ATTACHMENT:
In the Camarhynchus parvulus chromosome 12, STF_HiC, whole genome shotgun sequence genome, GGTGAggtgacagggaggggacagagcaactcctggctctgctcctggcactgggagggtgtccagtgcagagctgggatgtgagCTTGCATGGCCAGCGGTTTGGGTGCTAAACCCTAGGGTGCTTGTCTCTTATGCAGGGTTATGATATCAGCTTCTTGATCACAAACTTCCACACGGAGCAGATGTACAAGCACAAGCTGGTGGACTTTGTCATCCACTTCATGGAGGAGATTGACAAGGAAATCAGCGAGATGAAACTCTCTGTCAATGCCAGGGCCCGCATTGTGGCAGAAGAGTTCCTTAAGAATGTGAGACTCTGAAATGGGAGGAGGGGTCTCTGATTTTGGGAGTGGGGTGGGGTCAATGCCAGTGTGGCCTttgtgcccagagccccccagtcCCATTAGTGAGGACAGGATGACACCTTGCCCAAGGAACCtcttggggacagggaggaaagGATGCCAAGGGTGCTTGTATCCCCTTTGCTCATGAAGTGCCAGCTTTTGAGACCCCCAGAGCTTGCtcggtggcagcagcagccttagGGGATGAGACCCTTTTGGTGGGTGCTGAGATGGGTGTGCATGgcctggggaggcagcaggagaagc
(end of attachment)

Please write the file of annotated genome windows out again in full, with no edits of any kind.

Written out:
In the Camarhynchus parvulus chromosome 12, STF_HiC, whole genome shotgun sequence genome, GGTGAggtgacagggaggggacagagcaactcctggctctgctcctggcactgggagggtgtccagtgcagagctgggatgtgagCTTGCATGGCCAGCGGTTTGGGTGCTAAACCCTAGGGTGCTTGTCTCTTATGCAGGGTTATGATATCAGCTTCTTGATCACAAACTTCCACACGGAGCAGATGTACAAGCACAAGCTGGTGGACTTTGTCATCCACTTCATGGAGGAGATTGACAAGGAAATCAGCGAGATGAAACTCTCTGTCAATGCCAGGGCCCGCATTGTGGCAGAAGAGTTCCTTAAGAATGTGAGACTCTGAAATGGGAGGAGGGGTCTCTGATTTTGGGAGTGGGGTGGGGTCAATGCCAGTGTGGCCTttgtgcccagagccccccagtcCCATTAGTGAGGACAGGATGACACCTTGCCCAAGGAACCtcttggggacagggaggaaagGATGCCAAGGGTGCTTGTATCCCCTTTGCTCATGAAGTGCCAGCTTTTGAGACCCCCAGAGCTTGCtcggtggcagcagcagccttagGGGATGAGACCCTTTTGGTGGGTGCTGAGATGGGTGTGCATGgcctggggaggcagcaggagaagc